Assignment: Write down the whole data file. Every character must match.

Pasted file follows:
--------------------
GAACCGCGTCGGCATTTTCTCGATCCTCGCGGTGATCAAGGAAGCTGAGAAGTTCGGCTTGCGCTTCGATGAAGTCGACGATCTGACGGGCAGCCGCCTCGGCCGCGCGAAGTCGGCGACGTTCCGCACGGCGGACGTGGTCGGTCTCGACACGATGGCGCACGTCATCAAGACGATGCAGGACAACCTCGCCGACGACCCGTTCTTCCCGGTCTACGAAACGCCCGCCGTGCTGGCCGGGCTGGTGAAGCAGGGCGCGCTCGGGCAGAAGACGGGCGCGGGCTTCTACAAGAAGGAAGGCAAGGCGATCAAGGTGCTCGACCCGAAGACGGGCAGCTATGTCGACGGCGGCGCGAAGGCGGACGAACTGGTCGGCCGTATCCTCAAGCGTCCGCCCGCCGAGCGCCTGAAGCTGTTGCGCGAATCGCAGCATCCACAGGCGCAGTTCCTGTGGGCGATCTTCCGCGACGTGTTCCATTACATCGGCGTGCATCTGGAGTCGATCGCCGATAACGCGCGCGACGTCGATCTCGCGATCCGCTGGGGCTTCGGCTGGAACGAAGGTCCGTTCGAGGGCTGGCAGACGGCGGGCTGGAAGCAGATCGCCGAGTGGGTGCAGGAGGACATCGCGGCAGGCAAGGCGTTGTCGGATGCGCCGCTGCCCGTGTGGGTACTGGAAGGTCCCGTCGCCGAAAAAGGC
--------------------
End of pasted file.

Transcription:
GAACCGCGTCGGCATTTTCTCGATCCTCGCGGTGATCAAGGAAGCTGAGAAGTTCGGCTTGCGCTTCGATGAAGTCGACGATCTGACGGGCAGCCGCCTCGGCCGCGCGAAGTCGGCGACGTTCCGCACGGCGGACGTGGTCGGTCTCGACACGATGGCGCACGTCATCAAGACGATGCAGGACAACCTCGCCGACGACCCGTTCTTCCCGGTCTACGAAACGCCCGCCGTGCTGGCCGGGCTGGTGAAGCAGGGCGCGCTCGGGCAGAAGACGGGCGCGGGCTTCTACAAGAAGGAAGGCAAGGCGATCAAGGTGCTCGACCCGAAGACGGGCAGCTATGTCGACGGCGGCGCGAAGGCGGACGAACTGGTCGGCCGTATCCTCAAGCGTCCGCCCGCCGAGCGCCTGAAGCTGTTGCGCGAATCGCAGCATCCACAGGCGCAGTTCCTGTGGGCGATCTTCCGCGACGTGTTCCATTACATCGGCGTGCATCTGGAGTCGATCGCCGATAACGCGCGCGACGTCGATCTCGCGATCCGCTGGGGCTTCGGCTGGAACGAAGGTCCGTTCGAGGGCTGGCAGACGGCGGGCTGGAAGCAGATCGCCGAGTGGGTGCAGGAGGACATCGCGGCAGGCAAGGCGTTGTCGGATGCGCCGCTGCCCGTGTGGGTACTGGAAGGTCCCGTCGCCGAAAAAGGC